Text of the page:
• By The Financial District

28 U.S. STATES DEBATE HEALTHY SOIL INITIATIVES

Twenty-eight legislatures in the United States are debating healthy soil initiatives this year, indicating that the US, actually the world’s biggest agricultural producer, cannot escape the serious issue of land becoming less fertile due to practices that limit its productivity and sustainability, Kelley Griffin reported for Modern Farmer, an American trade journal.

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In her article “The Fight Over Healthy Soil,” Griffin said the issue revolves around the proper use of topsoil to protect against the effects of climate change, with traditional US farm practices stripping nutrients from the soil and not replacing them.


Scientists say this is getting worse as climate change brings deeper droughts and more intense rainstorms that flush away topsoil. One recent study estimated that 35 percent of the farmland in the Corn Belt has no healthy topsoil left.


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Other areas are thinning dramatically. While soil is falling victim to climate change, it also has the capacity to help head it off because soil naturally captures and stores carbon.


“States are eyeing the Agriculture Resilience Act, first introduced in Congress in 2020 and reintroduced this session. It’s a sweeping measure that aims to achieve net-zero emissions in agriculture by 2040, with a big focus on soil health. It would provide grants to states that have enacted and funded some form of a healthy soils program, and it provides another incentive for states to adopt these measures. It didn’t get a hearing its first year, mostly due to the pandemic. But this year it includes a sponsor in the Democratic-controlled Senate,” Griffin wrote.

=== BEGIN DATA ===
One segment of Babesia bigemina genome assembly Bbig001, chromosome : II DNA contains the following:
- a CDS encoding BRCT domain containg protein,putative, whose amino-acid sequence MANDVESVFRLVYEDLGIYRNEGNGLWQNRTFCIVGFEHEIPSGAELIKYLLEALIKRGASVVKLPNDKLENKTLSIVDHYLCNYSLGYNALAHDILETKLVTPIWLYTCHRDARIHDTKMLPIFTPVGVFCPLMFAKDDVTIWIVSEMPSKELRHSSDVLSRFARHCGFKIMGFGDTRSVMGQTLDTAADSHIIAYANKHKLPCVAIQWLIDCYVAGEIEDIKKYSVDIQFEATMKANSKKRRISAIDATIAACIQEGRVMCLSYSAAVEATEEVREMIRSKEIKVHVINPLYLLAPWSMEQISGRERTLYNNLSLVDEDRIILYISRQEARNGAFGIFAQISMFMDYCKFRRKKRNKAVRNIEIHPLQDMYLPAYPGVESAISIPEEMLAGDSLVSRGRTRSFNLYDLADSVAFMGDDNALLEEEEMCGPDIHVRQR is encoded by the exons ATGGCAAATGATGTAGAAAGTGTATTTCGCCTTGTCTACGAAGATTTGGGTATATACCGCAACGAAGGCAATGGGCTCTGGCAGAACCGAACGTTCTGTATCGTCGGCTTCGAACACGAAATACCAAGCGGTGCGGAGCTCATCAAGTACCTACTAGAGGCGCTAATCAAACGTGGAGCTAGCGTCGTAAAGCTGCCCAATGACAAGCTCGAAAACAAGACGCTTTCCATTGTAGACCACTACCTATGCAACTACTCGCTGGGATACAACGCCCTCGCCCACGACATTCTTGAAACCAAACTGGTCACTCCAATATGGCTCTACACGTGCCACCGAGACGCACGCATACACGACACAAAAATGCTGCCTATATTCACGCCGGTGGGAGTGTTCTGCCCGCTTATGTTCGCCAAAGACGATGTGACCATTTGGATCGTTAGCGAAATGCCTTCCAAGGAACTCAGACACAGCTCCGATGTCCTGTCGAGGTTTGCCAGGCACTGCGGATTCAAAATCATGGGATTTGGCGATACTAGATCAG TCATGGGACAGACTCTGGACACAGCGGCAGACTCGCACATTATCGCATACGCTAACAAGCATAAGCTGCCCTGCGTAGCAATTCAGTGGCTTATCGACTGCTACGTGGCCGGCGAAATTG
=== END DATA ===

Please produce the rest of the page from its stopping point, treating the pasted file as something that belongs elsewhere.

Separately, the Biden administration is working on a plan to leverage soil’s carbon-storing capacity to help address climate change. Farmers who implement healthy soil strategies could get credits for the carbon they are trapping in soil, and sell those credits to polluters to offset their carbon emissions.


Science & technology: Scientist using a microscope in laboratory in the financial district.

Advocates for soil health point out that not only can these practices help with carbon capture, but they are also good for farming overall.


They note that a single teaspoon of the good stuff has more microorganisms than there are people on the earth.


That includes a billion bacteria of various kinds, fungi threads, nematodes and microscopic insects. Crops thrive in that kind of soil. Several studies have shown best practices for soil health increase farm productivity and income while limiting erosion.



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